This chart shows the basic Early Childhood qualifications required to start a career in Early Childhood and general progression pathways.
Source: Shape our Tomorrow website.
As a professional, you are an advocate of lifelong learning. It is essential to learn new skills and knowledge throughout your career and to constantly keep up-to-date with issues and developments in the field.
This may take different forms including independent study, professional reading, participating in projects, sharing sessions and learning journeys. Below is an overview of the suite of initiatives to support you at every stage of your career.
Transitioning into a new job is not easy, and these challenges can feel amplified especially for a fresh graduate with little to no work experience. Here are some tips by Kindergarten Teacher, Oon Siu Suan, who was awarded the ECDA Scholarship in 2019, to help you transit well as a new teacher:
Source: Jan-Mar 2020 issue of Beanstalk
- Treating Others with espect and ignity
A culture of respect and dignity in the workplace ensures a healthy working environment. Contribute to this environment by:
- Building a sense of community spirit at work through group lunches, organising and participating in events or workshops that emphasise team building.
- Abiding by work ethics and maintaining confidentiality.
- Treating your colleagues as you would like them to treat you.
- Supporting your colleagues in times of need.
- Managing Emotions
It is common to experience anger and anxiety at work. When you are overwhelmed with such emotions, there may be a tendency to react explosively or become withdrawn. Learn to manage your emotions well so a sense of calm and stability can be maintained. This allows you to work better with your colleagues, even in stressful work situations.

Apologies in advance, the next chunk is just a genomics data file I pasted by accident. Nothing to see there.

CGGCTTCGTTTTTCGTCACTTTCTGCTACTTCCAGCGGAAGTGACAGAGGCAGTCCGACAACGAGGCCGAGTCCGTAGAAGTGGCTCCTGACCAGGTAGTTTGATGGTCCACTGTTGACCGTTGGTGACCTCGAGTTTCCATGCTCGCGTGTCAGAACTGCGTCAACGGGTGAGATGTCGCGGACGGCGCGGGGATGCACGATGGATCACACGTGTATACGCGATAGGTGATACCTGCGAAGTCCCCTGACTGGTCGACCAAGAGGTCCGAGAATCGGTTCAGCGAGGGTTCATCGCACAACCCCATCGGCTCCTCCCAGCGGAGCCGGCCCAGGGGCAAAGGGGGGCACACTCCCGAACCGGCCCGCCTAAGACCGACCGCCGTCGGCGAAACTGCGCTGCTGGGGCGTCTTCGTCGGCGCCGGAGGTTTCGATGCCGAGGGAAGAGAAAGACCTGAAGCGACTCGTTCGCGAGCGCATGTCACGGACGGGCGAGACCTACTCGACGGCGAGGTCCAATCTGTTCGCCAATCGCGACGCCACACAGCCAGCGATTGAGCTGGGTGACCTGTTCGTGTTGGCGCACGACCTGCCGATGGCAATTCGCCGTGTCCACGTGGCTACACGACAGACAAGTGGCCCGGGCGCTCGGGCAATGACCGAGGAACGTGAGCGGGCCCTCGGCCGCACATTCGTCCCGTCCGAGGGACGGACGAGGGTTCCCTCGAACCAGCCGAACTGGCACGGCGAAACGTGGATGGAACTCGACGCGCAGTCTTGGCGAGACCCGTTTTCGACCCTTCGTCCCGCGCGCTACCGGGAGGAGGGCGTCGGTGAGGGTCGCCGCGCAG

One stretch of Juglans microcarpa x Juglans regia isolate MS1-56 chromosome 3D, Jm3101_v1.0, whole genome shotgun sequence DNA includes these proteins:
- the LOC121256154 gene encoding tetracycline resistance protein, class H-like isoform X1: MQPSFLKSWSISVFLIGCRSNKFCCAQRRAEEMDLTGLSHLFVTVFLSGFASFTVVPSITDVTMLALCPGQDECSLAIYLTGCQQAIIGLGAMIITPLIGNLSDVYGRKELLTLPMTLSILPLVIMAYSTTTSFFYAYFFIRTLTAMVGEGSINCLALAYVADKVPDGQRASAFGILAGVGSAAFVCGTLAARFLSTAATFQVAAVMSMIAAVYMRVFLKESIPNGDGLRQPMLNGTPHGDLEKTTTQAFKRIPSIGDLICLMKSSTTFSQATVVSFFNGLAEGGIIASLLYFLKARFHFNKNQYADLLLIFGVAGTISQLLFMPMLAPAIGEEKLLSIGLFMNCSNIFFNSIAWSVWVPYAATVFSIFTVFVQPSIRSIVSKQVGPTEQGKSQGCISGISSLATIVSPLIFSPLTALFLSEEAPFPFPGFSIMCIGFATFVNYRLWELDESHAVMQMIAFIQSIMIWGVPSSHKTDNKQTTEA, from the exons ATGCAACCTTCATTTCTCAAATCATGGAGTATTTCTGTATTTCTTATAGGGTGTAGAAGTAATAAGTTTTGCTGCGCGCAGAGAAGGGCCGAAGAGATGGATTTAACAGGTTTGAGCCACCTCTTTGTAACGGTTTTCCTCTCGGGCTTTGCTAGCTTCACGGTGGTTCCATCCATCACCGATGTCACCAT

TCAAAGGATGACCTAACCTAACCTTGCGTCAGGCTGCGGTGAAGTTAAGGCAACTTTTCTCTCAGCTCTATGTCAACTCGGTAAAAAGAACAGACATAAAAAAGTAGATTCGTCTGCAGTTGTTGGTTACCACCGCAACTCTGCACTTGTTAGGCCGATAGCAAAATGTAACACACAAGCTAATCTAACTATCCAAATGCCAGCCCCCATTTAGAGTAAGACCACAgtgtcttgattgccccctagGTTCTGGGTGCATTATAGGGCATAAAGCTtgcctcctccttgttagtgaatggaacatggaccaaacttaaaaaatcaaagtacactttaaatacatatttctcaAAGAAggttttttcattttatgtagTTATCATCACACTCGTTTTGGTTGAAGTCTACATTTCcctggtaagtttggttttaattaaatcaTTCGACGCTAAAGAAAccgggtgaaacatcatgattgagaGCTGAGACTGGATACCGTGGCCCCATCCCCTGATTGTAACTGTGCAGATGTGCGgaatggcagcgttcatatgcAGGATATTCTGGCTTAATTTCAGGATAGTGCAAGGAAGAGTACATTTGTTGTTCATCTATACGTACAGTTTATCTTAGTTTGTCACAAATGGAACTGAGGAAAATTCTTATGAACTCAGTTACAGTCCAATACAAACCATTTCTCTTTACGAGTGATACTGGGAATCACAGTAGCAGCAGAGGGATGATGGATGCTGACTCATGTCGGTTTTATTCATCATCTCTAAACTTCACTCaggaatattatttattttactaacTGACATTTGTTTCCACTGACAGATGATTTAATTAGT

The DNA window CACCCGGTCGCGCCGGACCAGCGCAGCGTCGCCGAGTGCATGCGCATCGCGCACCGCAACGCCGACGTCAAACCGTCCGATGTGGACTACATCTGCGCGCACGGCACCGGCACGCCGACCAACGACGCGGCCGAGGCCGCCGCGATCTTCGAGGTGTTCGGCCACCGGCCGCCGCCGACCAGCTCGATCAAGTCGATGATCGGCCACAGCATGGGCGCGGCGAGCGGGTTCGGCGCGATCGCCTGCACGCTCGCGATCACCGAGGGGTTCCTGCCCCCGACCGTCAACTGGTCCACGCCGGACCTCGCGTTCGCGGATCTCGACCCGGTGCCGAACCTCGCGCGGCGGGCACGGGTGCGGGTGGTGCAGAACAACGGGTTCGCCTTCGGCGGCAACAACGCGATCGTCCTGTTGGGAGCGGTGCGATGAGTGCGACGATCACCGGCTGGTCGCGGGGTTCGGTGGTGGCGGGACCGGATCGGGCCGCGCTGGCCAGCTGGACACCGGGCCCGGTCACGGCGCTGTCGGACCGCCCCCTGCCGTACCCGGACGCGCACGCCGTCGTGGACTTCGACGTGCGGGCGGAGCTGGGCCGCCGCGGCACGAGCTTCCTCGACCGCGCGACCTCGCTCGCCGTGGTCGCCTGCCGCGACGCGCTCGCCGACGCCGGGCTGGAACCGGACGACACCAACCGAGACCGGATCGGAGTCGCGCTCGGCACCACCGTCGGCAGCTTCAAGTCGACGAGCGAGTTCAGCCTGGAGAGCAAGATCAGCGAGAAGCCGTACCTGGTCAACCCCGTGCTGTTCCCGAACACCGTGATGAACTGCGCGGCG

Here are some techniques you can try to manage your emotions better.
a. Checking Your Thought Patterns
One of the ways to manage your emotions is to check and be more aware of your thought patterns. At times, negative thoughts can make us feel that we are not in control of our emotions. By learning how to identify these negative thoughts and correct them accordingly, we can react more appropriately to the situation.
b. Practise Relaxation Techniques
When things get out of hand, try slowing things down and trying these relaxation techniques to regain your calm.
- Deep breathing (inhaling and exhaling slowly until you feel calm)
- Playing relaxing or soothing music
- Excusing yourself from the situation to take a breather. However, assure the other party that you will come back to handle the situation when you have calmed down.
- Effective Communication
Effective communication in the workplace will minimise misunderstandings among colleagues and maximises work efficiency. When there are communication breakdowns at work, we spend time and energy trying to make amends.
a. General Communication Tips
It pays to be mindful of these four factors when communicating with others.
- Choice of words
- Tone of voice
- Non-verbal cues: Body language and expressed emotions
- Relationships between communicating parties
b. Communicate Effectively with Your Peers
It is important to be an active listener and speak with discretion when communicating with your colleagues/peers. It gives people the impression that you are genuinely interested in their views and shows respect to the speaker.